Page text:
The Federal Reserve, though, is on track to increase its balance sheet and reserves in the banking system substantially by buying financial assets and making loans to private firms. Purchases of financial assets are little different than the Federal Reserve’s policy since the Financial Crisis of 2007-2008. What is there to worry about?

The Federal Reserve has been operating a system in which it pays banks to hold reserves over and above required reserves. The Federal Reserve has used those excess reserves, which are deposits at the Fed, to acquire assets, long-term Treasury securities and mortgage-backed securities. Figure 2 shows that excess reserves increased substantially during the Fed’s policy of quantitative easing (QE) implemented in QE1, QE2 and QE3 visible in the graph.

Current policy proposes to increase reserves and asset holdings substantially more in the near future. The size of that increase is not certain, but the Treasury has provided credit protection and equity investments of $235 billion in the financial vehicles acquiring assets and making loans. Excess reserves increased by 90 percent from March 25, 2020 to April 22, 2020. It would not be particularly surprising if excess reserves reached twice the prior peak of $2.7 trillion. They already exceeded that prior peak by over 10 percent on April 22 and surely will exceed it by 25 to 50 percent ultimately.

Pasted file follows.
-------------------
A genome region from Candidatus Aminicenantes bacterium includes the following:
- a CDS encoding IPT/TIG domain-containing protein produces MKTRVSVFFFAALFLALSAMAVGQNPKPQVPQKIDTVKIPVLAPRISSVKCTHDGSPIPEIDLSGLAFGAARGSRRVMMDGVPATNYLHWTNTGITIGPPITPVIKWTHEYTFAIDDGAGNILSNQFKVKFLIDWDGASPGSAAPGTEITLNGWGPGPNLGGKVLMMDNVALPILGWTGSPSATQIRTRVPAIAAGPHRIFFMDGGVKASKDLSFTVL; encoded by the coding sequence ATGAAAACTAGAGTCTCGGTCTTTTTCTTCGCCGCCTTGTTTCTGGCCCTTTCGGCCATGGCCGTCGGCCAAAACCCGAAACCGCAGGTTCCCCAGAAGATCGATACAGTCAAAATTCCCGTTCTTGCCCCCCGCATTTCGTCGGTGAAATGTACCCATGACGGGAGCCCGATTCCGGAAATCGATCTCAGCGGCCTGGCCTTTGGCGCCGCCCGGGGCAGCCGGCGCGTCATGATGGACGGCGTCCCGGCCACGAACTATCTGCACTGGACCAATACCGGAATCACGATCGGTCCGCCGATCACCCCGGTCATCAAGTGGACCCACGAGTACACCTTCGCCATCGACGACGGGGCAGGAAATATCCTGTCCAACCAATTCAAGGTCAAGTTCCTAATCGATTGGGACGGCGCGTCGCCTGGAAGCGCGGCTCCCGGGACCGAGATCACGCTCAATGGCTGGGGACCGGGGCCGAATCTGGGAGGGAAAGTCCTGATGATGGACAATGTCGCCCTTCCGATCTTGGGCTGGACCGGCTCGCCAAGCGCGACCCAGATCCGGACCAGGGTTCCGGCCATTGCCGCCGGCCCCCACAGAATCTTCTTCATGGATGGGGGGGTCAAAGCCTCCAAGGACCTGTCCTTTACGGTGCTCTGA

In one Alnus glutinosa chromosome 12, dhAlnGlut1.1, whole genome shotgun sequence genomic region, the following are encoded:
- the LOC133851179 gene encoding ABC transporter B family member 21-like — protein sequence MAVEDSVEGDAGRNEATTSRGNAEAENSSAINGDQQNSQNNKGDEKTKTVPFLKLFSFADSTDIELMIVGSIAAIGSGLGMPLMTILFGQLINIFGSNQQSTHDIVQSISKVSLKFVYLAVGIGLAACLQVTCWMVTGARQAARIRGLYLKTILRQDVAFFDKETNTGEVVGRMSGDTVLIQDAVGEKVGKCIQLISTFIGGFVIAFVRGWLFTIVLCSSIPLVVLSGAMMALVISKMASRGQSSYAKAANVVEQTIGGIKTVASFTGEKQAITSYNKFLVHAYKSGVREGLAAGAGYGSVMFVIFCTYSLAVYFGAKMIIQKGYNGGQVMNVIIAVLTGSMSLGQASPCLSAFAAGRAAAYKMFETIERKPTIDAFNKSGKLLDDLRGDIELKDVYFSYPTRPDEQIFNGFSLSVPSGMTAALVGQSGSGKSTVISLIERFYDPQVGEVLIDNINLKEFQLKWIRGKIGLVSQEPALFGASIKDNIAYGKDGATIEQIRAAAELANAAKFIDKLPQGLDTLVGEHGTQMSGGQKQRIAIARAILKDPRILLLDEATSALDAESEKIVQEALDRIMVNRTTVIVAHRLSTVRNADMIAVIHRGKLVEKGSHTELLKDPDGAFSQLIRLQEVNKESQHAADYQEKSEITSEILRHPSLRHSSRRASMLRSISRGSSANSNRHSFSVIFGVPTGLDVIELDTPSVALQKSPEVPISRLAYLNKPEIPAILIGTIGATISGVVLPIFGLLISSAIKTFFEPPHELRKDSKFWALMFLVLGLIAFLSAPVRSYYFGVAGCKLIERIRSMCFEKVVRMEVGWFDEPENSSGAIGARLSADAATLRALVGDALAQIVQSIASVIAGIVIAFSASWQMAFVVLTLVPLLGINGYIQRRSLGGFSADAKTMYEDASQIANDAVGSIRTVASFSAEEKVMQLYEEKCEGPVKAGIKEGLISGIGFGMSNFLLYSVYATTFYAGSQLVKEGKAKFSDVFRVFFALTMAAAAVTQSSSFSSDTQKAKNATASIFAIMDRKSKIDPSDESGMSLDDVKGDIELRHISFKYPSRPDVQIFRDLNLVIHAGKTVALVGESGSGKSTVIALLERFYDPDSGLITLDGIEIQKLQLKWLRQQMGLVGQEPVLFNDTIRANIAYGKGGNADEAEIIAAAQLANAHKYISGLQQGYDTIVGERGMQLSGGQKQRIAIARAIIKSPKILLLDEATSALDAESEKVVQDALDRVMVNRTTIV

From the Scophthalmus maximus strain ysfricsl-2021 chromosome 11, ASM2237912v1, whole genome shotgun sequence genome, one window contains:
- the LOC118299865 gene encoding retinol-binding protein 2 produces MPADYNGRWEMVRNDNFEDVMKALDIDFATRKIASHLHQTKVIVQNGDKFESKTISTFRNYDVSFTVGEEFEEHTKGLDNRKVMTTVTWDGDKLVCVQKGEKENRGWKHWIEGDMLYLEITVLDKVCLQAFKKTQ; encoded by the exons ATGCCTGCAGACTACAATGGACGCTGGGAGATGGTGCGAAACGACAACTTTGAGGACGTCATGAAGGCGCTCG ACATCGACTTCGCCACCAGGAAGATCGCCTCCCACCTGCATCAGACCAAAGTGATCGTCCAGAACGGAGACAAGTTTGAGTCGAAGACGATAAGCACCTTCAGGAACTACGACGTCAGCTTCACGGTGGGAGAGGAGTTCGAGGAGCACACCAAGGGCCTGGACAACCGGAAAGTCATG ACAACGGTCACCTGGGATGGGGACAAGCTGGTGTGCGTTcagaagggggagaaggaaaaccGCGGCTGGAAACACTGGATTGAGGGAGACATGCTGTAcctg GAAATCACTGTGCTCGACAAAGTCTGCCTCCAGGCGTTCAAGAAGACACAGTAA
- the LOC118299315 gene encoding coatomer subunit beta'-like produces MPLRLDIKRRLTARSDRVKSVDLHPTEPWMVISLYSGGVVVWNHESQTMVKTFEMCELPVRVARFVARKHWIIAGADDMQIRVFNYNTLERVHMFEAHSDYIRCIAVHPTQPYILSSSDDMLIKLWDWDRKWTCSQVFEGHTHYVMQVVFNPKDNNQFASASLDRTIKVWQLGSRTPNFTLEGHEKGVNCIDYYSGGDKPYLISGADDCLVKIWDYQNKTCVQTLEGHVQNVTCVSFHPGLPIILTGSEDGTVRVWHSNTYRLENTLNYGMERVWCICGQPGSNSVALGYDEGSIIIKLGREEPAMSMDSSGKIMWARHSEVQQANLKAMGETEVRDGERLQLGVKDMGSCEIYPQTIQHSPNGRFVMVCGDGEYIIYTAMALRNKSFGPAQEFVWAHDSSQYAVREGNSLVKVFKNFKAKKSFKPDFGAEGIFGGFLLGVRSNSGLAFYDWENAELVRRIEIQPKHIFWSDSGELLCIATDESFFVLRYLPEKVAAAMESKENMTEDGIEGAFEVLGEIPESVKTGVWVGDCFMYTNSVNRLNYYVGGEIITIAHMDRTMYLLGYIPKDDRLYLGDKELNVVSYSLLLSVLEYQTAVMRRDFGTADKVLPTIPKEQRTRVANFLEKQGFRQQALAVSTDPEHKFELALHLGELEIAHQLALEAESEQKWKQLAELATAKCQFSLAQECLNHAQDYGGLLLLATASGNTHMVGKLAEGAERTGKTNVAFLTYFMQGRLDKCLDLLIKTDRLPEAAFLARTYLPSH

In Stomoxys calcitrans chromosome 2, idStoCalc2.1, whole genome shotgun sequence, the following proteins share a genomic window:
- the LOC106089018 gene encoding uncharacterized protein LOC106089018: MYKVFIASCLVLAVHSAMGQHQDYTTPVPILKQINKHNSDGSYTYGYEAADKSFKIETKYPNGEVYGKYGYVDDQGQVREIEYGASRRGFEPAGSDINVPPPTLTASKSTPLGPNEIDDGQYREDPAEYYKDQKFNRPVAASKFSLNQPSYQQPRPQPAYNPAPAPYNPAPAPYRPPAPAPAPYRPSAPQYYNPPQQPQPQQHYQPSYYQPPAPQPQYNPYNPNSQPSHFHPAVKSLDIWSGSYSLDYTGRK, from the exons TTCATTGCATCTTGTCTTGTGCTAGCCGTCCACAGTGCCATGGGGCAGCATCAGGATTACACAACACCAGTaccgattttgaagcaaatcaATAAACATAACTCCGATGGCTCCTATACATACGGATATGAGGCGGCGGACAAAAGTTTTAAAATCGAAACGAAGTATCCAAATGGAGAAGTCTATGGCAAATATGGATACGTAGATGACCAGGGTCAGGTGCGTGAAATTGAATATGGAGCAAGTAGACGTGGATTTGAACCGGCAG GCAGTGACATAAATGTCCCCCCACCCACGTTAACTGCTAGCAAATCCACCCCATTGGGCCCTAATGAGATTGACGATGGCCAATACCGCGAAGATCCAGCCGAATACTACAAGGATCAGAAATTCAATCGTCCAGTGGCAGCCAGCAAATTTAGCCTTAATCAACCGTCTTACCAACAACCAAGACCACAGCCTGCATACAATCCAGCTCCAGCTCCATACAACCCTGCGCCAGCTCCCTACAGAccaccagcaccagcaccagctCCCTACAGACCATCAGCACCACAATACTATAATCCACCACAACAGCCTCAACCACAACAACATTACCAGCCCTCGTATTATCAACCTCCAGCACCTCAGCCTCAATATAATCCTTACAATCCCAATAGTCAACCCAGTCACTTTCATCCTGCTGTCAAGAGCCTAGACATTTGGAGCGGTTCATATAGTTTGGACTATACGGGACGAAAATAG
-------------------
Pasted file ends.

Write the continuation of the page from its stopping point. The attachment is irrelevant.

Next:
The outsize increase in the Fed’s balance sheet during and after the Financial Crisis of 2007-2008 quite obviously had little or no effect on the M2 or on inflation. Are there reasons to think that conditions now are different?

A major concern is that banks may not want to hold the additional reserves in excess of requirements. Why not? About a third of these excess reserves are held by U.S. branches of foreign banks. These reserves satisfy a recently added requirement for banks: the liquidity coverage ratio. Reserves at the European Central Bank (ECB) also satisfy this requirement but the Federal Reserve pays interest for holding reserves at the Fed while the ECB charges interest for holding reserves at the ECB. There is foreign-exchange risk associated with holding dollars instead of euros, but that apparently does not deter foreign banks from holding liquidity at the Fed instead of the ECB. Large U.S. banks also are subject to the liquidity coverage ratio.